It is time, finally, to venture with gun and camera into the heart of darkness – making Swiss pairings. As our trusty native guide, we’ll use Bwana USCF – Chapter 2 of the USCF Official Rules of Chess (7th edition). Chess players have been running Swiss tournaments for years, so darkest Switzerland holds no terror for Bwana USCF. Still, we must be alert to the possibility the Bwana USCF will try to lead us into occult rituals peculiar to the needs of Chess.
Here are the five main rules that Bwana USCF applies to determine pairings, listed in approximately the order in which they should be enforced:
- No pair of players who have already met may be paired against each other;
- Each pair of players should have the same score or, if this is not possible, nearly the same score;
- Within each score group, the pairings should be arranged so that the top half of the ratings distribution plays the bottom half of the ratings distribution, with each half sorted by rating;
- Players should have equal, or nearly equal, opportunities to play the white pieces; and
- Players should not play the same color pieces several times in a row.
The third rule implements a form of seeding that, strictly speaking, makes such pairings Dutch pairings. Dutch pairings make sense especially when the number of rounds in the tourney is just enough to identify a unique winner – that is, when the number of rounds is the same as the number of rounds needed for a knock-out bracket for the same number of players. It has an effect similar to that of conventional bracket seeding, so that the top two players, if neither loses earlier, will meet each other in the final round.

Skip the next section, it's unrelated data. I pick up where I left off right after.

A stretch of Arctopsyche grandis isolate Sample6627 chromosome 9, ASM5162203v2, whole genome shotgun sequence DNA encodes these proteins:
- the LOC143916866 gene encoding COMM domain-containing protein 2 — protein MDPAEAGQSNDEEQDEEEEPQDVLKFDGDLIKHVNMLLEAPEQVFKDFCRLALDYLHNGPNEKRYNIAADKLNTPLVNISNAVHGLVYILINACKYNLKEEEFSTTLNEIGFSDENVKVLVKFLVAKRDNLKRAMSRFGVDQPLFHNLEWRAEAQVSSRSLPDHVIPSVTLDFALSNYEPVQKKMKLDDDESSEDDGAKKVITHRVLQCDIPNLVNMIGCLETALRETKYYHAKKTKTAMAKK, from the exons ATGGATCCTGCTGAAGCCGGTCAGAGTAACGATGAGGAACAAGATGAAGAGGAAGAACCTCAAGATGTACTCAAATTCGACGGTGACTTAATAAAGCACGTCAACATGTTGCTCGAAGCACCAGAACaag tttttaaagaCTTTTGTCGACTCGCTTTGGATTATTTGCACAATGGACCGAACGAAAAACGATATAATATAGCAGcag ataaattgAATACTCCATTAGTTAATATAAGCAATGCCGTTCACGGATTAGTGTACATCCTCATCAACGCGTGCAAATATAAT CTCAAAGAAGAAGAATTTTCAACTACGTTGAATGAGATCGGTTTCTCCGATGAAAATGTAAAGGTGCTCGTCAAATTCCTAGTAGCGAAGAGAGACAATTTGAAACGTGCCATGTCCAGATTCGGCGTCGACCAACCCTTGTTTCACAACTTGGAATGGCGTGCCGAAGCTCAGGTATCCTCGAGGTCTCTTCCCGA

If there aren’t enough rounds to ensure that there can be only one undefeated player, Bwana USCF countenances accelerated pairings, which would split the first-round field into quadrants rather than halves. This doesn’t guarantee that there will be a unique winner, but makes it considerable more likely because it moves up by a round the possible pairing of two top players.
(It seems that pairing systems tend to get named for nationalities associated, in popular imagination, with both orderly precision and low levels of corruption. One encounters variations called Danish and Norwegian also. It wouldn’t do to call a system Congolese or even Italian. If I ever invent a pairing system, I intend to call it the New Zealand System.)
But these five rules are not sufficient to determine, for any particular round pairing, exactly what pairing is called for. So there are a large number of ancillary rules, all intended (when properly applied) to make one particular set of pairings the correct one.
Bwana FIDE (Bwana USCF’s big brother) goes so far as to provide pseudo-code for an automated pairing system, with the hope that, armed with a proper program, every tournament director will produce exactly the same result. Doing this requires each of the ancillary rules to be weighed against all of the others.
It’s making sense of the welter of ancillary pairing rules that makes Swiss pairings appear to be such a black art. And this might explain why they’re often resisted for games other than chess.